What a busy time of year for retailing in the UK; the run up to Christmas is full of analysis of who will spend how much on what, where they will buy it and whether it needs to be delivered. Now, nearly every day has been renamed from Black Friday and Cyber Monday to Returns Thursday and Panic Saturday.
Every year I watch Black Friday unfold in the US with a wishlist from my California-living nieces. Will this year’s ‘Christmas must-haves’ be discounted over the cyber weekend or are they destined to be full price purchases the following week? What’s also been of interest are the price fluctuations in the run up to Black Friday – have UK retailers followed suit with putting up prices in the run up to the shopping frenzy?
Next, of course is the challenge of purchasing from the UK. Once the presents, prices and retailers have been chosen, it is the gamble of whether the websites will be either capable of taking international orders or just making it hard with US-centric address forms or not able to deliver to the US from a UK-issued credit card. Has Amazon really set such a high benchmark for ease of purchase – and is the same true for shoppers in the US wanting to purchase presents for delivery to the UK?
In this issue of InternetRetailing, we take a look at international and cross-border trading to show that while UK retailers are ruling the cyber waves, it’s not all plain sailing.
According to the 2014 Pitney Bowes Global Online Shopping Study, the US, UK and Germany are the most desirable e-destinations for consumers to purchase goods online outside their own country. Work is needed in South Korea, China, India and Japan though where some shoppers believe that they can only purchase goods online from their own country.
Showing the reach of UK brands, research by Hermes found that well over a third of German and French shoppers have bought from the UK, with the country beating China and the US to top the poll. When looking at a wider survey group of online shoppers from 22 countries, PayPal put the UK as third most popular shopping destination for international online shoppers – after the traditional exporting powerhouses of the US and China. Some 17% of global online shoppers buy from the UK, compared to 18% from China and 26% from the US.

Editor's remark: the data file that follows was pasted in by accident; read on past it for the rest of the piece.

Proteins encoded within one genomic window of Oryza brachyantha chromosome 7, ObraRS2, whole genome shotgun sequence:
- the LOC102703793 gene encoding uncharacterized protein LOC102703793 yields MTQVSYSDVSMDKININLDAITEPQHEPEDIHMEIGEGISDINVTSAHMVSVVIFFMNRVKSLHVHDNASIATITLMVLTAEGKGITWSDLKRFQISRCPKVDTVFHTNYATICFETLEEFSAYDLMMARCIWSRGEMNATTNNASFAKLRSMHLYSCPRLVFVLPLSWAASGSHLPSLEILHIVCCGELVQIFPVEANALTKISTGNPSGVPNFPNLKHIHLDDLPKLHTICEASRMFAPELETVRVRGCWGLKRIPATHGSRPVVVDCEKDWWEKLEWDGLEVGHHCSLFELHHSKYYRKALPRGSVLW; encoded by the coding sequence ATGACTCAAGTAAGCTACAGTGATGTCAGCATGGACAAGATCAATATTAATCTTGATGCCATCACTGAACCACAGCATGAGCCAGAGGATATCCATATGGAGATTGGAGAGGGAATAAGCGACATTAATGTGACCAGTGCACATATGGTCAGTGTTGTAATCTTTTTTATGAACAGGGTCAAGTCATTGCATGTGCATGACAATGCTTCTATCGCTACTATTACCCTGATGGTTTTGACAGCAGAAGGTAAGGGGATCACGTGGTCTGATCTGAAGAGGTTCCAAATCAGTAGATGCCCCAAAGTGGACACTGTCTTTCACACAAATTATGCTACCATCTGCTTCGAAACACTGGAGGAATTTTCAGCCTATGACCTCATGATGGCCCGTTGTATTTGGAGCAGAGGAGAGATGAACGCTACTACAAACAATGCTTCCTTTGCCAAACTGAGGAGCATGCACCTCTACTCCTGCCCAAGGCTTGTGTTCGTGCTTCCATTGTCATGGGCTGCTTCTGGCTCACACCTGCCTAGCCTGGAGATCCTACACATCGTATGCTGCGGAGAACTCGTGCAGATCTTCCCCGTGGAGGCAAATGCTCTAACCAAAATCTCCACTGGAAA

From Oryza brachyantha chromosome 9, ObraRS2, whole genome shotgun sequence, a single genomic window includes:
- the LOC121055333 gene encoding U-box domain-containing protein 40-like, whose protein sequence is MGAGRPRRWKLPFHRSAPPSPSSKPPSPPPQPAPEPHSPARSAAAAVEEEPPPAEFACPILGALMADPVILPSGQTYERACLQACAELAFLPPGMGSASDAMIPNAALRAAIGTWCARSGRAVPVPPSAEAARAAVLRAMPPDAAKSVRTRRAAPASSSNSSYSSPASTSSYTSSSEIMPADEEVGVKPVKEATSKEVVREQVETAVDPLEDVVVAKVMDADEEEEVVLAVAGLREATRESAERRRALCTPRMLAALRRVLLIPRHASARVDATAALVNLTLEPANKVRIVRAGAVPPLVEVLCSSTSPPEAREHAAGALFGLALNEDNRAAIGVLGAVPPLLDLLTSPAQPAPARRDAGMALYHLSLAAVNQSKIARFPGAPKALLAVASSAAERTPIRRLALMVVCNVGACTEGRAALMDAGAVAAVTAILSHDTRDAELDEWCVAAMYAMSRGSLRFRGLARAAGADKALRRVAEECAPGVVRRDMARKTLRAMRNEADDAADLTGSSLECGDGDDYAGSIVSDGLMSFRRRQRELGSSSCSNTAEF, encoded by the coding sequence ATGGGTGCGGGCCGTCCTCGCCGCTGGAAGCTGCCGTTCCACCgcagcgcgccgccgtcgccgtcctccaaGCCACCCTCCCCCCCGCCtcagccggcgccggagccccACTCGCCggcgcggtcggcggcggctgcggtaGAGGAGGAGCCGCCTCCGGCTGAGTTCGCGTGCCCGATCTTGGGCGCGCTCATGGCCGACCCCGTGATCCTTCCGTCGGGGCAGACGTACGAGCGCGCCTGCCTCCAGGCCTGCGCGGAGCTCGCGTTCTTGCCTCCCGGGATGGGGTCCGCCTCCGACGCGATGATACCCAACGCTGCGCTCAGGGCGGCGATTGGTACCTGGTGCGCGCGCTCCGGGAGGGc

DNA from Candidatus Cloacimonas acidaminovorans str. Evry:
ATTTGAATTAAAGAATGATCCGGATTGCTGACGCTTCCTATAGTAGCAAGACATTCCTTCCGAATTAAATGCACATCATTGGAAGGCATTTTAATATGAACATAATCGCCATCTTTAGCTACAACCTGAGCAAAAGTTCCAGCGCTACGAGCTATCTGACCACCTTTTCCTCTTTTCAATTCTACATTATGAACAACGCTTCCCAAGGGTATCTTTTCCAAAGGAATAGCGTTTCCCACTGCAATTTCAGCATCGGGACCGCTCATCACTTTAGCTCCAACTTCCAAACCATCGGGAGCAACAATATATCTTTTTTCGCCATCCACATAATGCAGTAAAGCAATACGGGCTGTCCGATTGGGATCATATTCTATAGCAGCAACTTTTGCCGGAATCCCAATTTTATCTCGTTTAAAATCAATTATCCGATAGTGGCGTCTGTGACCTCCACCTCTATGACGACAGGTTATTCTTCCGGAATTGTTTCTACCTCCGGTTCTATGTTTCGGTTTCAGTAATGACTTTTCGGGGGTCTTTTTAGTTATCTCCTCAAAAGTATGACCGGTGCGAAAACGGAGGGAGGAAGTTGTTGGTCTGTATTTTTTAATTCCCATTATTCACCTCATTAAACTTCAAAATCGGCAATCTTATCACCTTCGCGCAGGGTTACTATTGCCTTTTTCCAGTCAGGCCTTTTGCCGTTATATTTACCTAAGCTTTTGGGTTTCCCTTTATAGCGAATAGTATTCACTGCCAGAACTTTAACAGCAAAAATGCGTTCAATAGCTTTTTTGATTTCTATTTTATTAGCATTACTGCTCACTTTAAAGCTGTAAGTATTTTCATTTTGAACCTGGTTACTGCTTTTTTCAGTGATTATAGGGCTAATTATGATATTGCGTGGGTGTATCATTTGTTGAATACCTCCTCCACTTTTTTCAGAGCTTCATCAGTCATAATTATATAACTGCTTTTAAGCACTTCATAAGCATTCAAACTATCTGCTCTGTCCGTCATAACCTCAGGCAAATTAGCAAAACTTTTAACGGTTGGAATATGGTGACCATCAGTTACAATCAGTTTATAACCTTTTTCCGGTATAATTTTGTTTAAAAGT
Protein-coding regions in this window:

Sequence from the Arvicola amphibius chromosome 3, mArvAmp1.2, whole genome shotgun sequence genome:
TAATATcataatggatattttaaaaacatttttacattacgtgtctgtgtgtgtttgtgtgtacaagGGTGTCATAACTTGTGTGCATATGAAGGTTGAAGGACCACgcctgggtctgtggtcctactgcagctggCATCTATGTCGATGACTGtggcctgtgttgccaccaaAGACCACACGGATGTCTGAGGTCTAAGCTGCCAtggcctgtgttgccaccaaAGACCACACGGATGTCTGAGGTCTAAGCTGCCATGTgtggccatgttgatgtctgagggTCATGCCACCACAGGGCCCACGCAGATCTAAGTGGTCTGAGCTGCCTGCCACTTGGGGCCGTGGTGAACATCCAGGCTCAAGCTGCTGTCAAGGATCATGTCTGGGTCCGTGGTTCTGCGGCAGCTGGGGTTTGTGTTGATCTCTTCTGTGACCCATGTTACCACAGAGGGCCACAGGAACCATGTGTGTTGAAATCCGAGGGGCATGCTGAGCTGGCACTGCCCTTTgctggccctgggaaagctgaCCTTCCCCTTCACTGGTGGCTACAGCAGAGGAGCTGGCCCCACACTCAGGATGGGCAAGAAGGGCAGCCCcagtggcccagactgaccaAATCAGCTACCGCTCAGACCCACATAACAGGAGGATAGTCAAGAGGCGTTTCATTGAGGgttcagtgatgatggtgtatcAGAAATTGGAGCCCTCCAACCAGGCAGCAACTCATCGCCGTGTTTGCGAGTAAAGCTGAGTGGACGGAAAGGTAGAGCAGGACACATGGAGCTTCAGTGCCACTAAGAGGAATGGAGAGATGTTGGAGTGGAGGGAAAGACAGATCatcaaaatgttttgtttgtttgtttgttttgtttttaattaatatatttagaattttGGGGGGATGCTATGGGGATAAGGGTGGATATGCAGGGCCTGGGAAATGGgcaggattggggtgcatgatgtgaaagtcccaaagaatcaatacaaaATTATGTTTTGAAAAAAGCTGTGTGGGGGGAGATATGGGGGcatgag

Whichever way you look at the various research studies it’s good news for the UK, especially in view of the fact that global cross-border online sales are predicted to grow at 26.6% between 2013 and 2020.
Seven features in this issue of InternetRetailing look at international markets for pureplay and omnichannel retailers. China’s growing international shoppers are covered in two features; Penelope Ody’s ‘Into the Unknown’ and PayPal’s ‘Window on China’. Brendan Pittaway’s insight into ‘European Affairs’ will be of interest to all since the Commission has made enabling the success of the digital single market – of which ecommerce is a key part – one of its priorities for 2015.
InternetRetailing too is setting its sights on Europe with the launch of its research into the Top500 European retailers. This will be launched later in the year at the InternetRetailing Expo which is taking place at Birmingham’s NEC on 25 and 26 March. You should have a copy of IR’s UK Top500 research bound with this issue of the magazine. If you’re reading someone else’s copy and want to see the research you can request a copy online at internetretailing.net.
As to what 2015 holds in store for UK retailing, a snapshot survey carried out by the BRC has shown that UK retailers are optimistic about their fortunes in 2015; with many predicting an improvement in sales and increases in both investment and employment levels over the next twelve months.
The team at IR Towers look forward to hearing your news and developments as the year unfolds – and, of course, seeing you at the InternetRetailing Expo